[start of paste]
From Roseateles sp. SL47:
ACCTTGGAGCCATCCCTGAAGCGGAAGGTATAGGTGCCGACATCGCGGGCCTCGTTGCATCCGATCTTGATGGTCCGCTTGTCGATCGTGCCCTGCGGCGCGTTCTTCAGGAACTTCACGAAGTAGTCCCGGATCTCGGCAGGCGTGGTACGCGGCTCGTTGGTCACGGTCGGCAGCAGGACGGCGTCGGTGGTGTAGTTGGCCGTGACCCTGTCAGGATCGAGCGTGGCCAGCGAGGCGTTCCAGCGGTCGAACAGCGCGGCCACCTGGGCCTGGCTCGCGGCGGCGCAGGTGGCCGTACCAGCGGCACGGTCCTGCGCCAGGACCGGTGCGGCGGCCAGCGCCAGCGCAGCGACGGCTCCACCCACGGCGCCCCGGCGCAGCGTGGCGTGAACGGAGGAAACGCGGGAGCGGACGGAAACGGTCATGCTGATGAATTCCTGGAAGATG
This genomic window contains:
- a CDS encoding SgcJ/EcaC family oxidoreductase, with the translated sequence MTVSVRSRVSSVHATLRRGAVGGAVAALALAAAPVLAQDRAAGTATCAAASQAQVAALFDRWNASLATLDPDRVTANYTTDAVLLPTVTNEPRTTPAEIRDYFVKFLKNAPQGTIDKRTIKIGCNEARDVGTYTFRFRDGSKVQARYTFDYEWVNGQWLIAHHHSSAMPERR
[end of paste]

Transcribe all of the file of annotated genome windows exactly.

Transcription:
From Roseateles sp. SL47:
ACCTTGGAGCCATCCCTGAAGCGGAAGGTATAGGTGCCGACATCGCGGGCCTCGTTGCATCCGATCTTGATGGTCCGCTTGTCGATCGTGCCCTGCGGCGCGTTCTTCAGGAACTTCACGAAGTAGTCCCGGATCTCGGCAGGCGTGGTACGCGGCTCGTTGGTCACGGTCGGCAGCAGGACGGCGTCGGTGGTGTAGTTGGCCGTGACCCTGTCAGGATCGAGCGTGGCCAGCGAGGCGTTCCAGCGGTCGAACAGCGCGGCCACCTGGGCCTGGCTCGCGGCGGCGCAGGTGGCCGTACCAGCGGCACGGTCCTGCGCCAGGACCGGTGCGGCGGCCAGCGCCAGCGCAGCGACGGCTCCACCCACGGCGCCCCGGCGCAGCGTGGCGTGAACGGAGGAAACGCGGGAGCGGACGGAAACGGTCATGCTGATGAATTCCTGGAAGATG
This genomic window contains:
- a CDS encoding SgcJ/EcaC family oxidoreductase, with the translated sequence MTVSVRSRVSSVHATLRRGAVGGAVAALALAAAPVLAQDRAAGTATCAAASQAQVAALFDRWNASLATLDPDRVTANYTTDAVLLPTVTNEPRTTPAEIRDYFVKFLKNAPQGTIDKRTIKIGCNEARDVGTYTFRFRDGSKVQARYTFDYEWVNGQWLIAHHHSSAMPERR